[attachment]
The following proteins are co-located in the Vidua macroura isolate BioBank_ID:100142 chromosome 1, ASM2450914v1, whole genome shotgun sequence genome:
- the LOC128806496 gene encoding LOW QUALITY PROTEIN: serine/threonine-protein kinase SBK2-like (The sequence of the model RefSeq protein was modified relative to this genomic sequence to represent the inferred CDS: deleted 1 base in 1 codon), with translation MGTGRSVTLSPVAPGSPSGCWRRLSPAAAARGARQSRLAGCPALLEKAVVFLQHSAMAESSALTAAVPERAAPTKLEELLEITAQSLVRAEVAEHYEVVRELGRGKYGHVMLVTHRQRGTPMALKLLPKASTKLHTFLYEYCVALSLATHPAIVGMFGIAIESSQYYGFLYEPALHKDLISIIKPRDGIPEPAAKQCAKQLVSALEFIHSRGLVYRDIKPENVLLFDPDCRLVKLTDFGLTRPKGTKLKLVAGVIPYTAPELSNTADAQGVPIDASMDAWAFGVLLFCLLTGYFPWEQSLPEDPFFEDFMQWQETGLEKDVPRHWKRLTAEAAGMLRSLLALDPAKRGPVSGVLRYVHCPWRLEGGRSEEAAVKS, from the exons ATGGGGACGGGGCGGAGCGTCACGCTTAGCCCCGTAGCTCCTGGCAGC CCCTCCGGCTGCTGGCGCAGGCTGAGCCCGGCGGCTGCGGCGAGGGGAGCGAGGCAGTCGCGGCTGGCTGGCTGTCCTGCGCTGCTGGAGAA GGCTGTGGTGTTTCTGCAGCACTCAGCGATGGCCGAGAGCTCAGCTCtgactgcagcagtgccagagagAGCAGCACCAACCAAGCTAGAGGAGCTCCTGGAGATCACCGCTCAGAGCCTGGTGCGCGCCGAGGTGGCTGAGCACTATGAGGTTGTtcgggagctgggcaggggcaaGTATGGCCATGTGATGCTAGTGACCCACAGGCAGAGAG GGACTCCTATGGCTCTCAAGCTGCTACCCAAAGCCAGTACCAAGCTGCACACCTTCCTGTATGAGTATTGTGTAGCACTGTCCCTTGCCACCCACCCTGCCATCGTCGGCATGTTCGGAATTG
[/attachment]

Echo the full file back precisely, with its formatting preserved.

The following proteins are co-located in the Vidua macroura isolate BioBank_ID:100142 chromosome 1, ASM2450914v1, whole genome shotgun sequence genome:
- the LOC128806496 gene encoding LOW QUALITY PROTEIN: serine/threonine-protein kinase SBK2-like (The sequence of the model RefSeq protein was modified relative to this genomic sequence to represent the inferred CDS: deleted 1 base in 1 codon), with translation MGTGRSVTLSPVAPGSPSGCWRRLSPAAAARGARQSRLAGCPALLEKAVVFLQHSAMAESSALTAAVPERAAPTKLEELLEITAQSLVRAEVAEHYEVVRELGRGKYGHVMLVTHRQRGTPMALKLLPKASTKLHTFLYEYCVALSLATHPAIVGMFGIAIESSQYYGFLYEPALHKDLISIIKPRDGIPEPAAKQCAKQLVSALEFIHSRGLVYRDIKPENVLLFDPDCRLVKLTDFGLTRPKGTKLKLVAGVIPYTAPELSNTADAQGVPIDASMDAWAFGVLLFCLLTGYFPWEQSLPEDPFFEDFMQWQETGLEKDVPRHWKRLTAEAAGMLRSLLALDPAKRGPVSGVLRYVHCPWRLEGGRSEEAAVKS, from the exons ATGGGGACGGGGCGGAGCGTCACGCTTAGCCCCGTAGCTCCTGGCAGC CCCTCCGGCTGCTGGCGCAGGCTGAGCCCGGCGGCTGCGGCGAGGGGAGCGAGGCAGTCGCGGCTGGCTGGCTGTCCTGCGCTGCTGGAGAA GGCTGTGGTGTTTCTGCAGCACTCAGCGATGGCCGAGAGCTCAGCTCtgactgcagcagtgccagagagAGCAGCACCAACCAAGCTAGAGGAGCTCCTGGAGATCACCGCTCAGAGCCTGGTGCGCGCCGAGGTGGCTGAGCACTATGAGGTTGTtcgggagctgggcaggggcaaGTATGGCCATGTGATGCTAGTGACCCACAGGCAGAGAG GGACTCCTATGGCTCTCAAGCTGCTACCCAAAGCCAGTACCAAGCTGCACACCTTCCTGTATGAGTATTGTGTAGCACTGTCCCTTGCCACCCACCCTGCCATCGTCGGCATGTTCGGAATTG